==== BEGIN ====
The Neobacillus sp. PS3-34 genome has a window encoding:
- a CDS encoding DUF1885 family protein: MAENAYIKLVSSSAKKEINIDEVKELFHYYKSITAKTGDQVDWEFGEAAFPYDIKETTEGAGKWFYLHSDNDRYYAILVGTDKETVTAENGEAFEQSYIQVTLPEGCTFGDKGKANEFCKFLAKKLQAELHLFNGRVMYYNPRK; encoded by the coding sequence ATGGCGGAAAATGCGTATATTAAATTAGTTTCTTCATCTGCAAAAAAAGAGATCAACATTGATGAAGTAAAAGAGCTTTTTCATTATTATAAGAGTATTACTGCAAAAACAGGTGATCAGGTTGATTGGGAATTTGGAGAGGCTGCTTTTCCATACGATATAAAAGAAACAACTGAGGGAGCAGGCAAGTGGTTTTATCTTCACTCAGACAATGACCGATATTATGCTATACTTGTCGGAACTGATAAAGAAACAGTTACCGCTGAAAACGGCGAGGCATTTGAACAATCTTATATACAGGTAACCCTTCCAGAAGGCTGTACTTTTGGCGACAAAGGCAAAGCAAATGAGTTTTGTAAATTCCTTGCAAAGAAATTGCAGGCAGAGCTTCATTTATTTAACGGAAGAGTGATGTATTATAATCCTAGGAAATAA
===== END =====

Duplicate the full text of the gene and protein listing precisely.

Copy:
The Neobacillus sp. PS3-34 genome has a window encoding:
- a CDS encoding DUF1885 family protein: MAENAYIKLVSSSAKKEINIDEVKELFHYYKSITAKTGDQVDWEFGEAAFPYDIKETTEGAGKWFYLHSDNDRYYAILVGTDKETVTAENGEAFEQSYIQVTLPEGCTFGDKGKANEFCKFLAKKLQAELHLFNGRVMYYNPRK; encoded by the coding sequence ATGGCGGAAAATGCGTATATTAAATTAGTTTCTTCATCTGCAAAAAAAGAGATCAACATTGATGAAGTAAAAGAGCTTTTTCATTATTATAAGAGTATTACTGCAAAAACAGGTGATCAGGTTGATTGGGAATTTGGAGAGGCTGCTTTTCCATACGATATAAAAGAAACAACTGAGGGAGCAGGCAAGTGGTTTTATCTTCACTCAGACAATGACCGATATTATGCTATACTTGTCGGAACTGATAAAGAAACAGTTACCGCTGAAAACGGCGAGGCATTTGAACAATCTTATATACAGGTAACCCTTCCAGAAGGCTGTACTTTTGGCGACAAAGGCAAAGCAAATGAGTTTTGTAAATTCCTTGCAAAGAAATTGCAGGCAGAGCTTCATTTATTTAACGGAAGAGTGATGTATTATAATCCTAGGAAATAA